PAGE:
October 5, 2016 - Each year, the Legislative Analyst’s Office publishes the California Spending Plan to summarize the annual state budget. This publication discusses the 2016–17 Budget Act and other major budget actions approved during 2016. Unless indicated otherwise, figures and dollar amounts generally refer to budget actions passed as part of the June 2016 budget package, as signed into law on June 27 and July 1, 2016. In some cases, as noted, we discuss later budget actions approved during August 2016 by the Legislature. During August, for example, the Legislature and the Governor agreed to spend certain cap–and–trade funds. The budget totals include $400 million (General Fund) for affordable housing even though the Legislature and Governor have not reached agreement on this spending.

This year's California Spending Plan includes an interactive graphic to help the reader visualize how the state budget spent $167 billion in total state revenues.

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Supplemental Report of the 2016-17 Budget Package (Updated)

August 16, 2016 - Statements of legislative intent and requests for studies adopted during deliberations on the 2016-17 budget package. (Updated 1/5/17)

Hearing Handout

Legislature. Legislation and Proceedings. Initiative Constitutional Amendment and Statute.

June 15, 2016 - Presented to: Assembly Rules Committee and Senate Elections and Constitutional Amendments Committee

Hearing Handout

Overview of Property Assessed Clean Energy Programs

June 9, 2016 - Presented to Assembly Local Government Committee and Assembly Banking and Finance Committee

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LAO Multiyear State Budget Outlook

May 20, 2016 - This online post is our office’s multiyear outlook for California’s General Fund through 2019-20 based on current state law and policies, as modified by the Governor’s May Revision proposals. This is part of our response to the Governor’s 2016-17 May Revision. Our outlook estimates the state will end 2016-17 with $8.7 billion in total reserves. Over our outlook period, and assuming continued economic growth, we estimate the state’s budget has the capacity to pay for the Governor’s May Revision proposals over the period. After 2016-17, the state would have a few billion dollars available each year to build reserves or make additional commitments. Despite these budgetary surpluses, compared to other recent similar analyses, our outlook shows much smaller budget surpluses. Surpluses have declined largely as a result of new spending commitments by the state, including the increased state minimum wage. As a result, the state’s budget is now more vulnerable to a future economic downturn than it was last year. For this reason, we suggest the Legislature aim to pass a state budget with a robust level of total reserves this year.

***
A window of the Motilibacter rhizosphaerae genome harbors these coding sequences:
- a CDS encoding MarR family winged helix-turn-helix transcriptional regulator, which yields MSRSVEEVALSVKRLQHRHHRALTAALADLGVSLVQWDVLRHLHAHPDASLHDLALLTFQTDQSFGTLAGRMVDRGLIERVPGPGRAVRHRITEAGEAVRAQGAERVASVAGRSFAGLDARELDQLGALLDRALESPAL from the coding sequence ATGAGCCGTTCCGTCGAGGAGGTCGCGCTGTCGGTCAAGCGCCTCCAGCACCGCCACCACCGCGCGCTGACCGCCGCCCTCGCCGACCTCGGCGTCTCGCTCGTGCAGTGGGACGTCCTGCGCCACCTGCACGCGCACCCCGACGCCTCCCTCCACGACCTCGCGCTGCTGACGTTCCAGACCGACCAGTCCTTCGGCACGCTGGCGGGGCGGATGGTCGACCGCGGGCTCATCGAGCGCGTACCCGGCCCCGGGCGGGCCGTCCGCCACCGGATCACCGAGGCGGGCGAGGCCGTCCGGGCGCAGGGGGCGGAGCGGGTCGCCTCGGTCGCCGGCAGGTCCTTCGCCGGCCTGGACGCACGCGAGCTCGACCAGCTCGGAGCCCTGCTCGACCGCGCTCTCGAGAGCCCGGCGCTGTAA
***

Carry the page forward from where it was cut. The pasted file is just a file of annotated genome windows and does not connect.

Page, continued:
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Proposed Reserves in the Governor’s May Revision

May 17, 2016 - In the May Revision, the Governor proposes ending 2016-17 with $8.5 billion in total state General Fund reserves. This total reserve level is down $1.7 billion from January, but still represents an increase of about $4 billion over the level assumed in the 2015-16 budget plan. This online post provides more details about the breakdown of these funds in the Budget Stabilization Account (BSA) and Special Fund for Economic Uncertainties (SFEU).

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The 2016-17 May Revision: LAO Analyses

May 15, 2016 - As our office publishes responses to the Governor's 2016-17 May Revision, we will add them to this index page.

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The 2016-17 Budget: Initial Comments on the Governor’s May Revision

May 15, 2016 - In the May Revision, the Governor proposes ending 2016-17 with $8.5 billion in total state General Fund reserves. This level of reserves is about $1.7 billion lower than the level proposed by the Governor in January, which largely reflects a downward revision in revenue estimates since then, as well as increased required spending on K-14 education. Nevertheless, estimated tax revenues continue to exceed proposed spending in 2016-17, which would facilitate total reserves ending 2016-17 at $4 billion above the level assumed in the state's 2015-16 budget plan. Since January, the state has made budgetary commitments that represent substantial new ongoing costs for the state. These include: (1) an increase in the statewide minimum wage, (2) augmentations for health and human service programs, and (3) increased costs associated with new collective bargaining agreements. These commitments, along with the lower estimates of revenues and reserves, mean there is now less capacity than there was in January for additional budgetary commitments. Given these developments, and at this point in a mature economic expansion, we think it would be prudent to pursue a target for total reserves that is at least as large as the $8.5 billion amount in the Governor’s revised budget.

State Budget Condition Staff

Ann Hollingshead
(916) 319-8305
State Budget and Federal Funding
 
Carolyn Chu
(916) 319-8326
Chief Deputy Legislative Analyst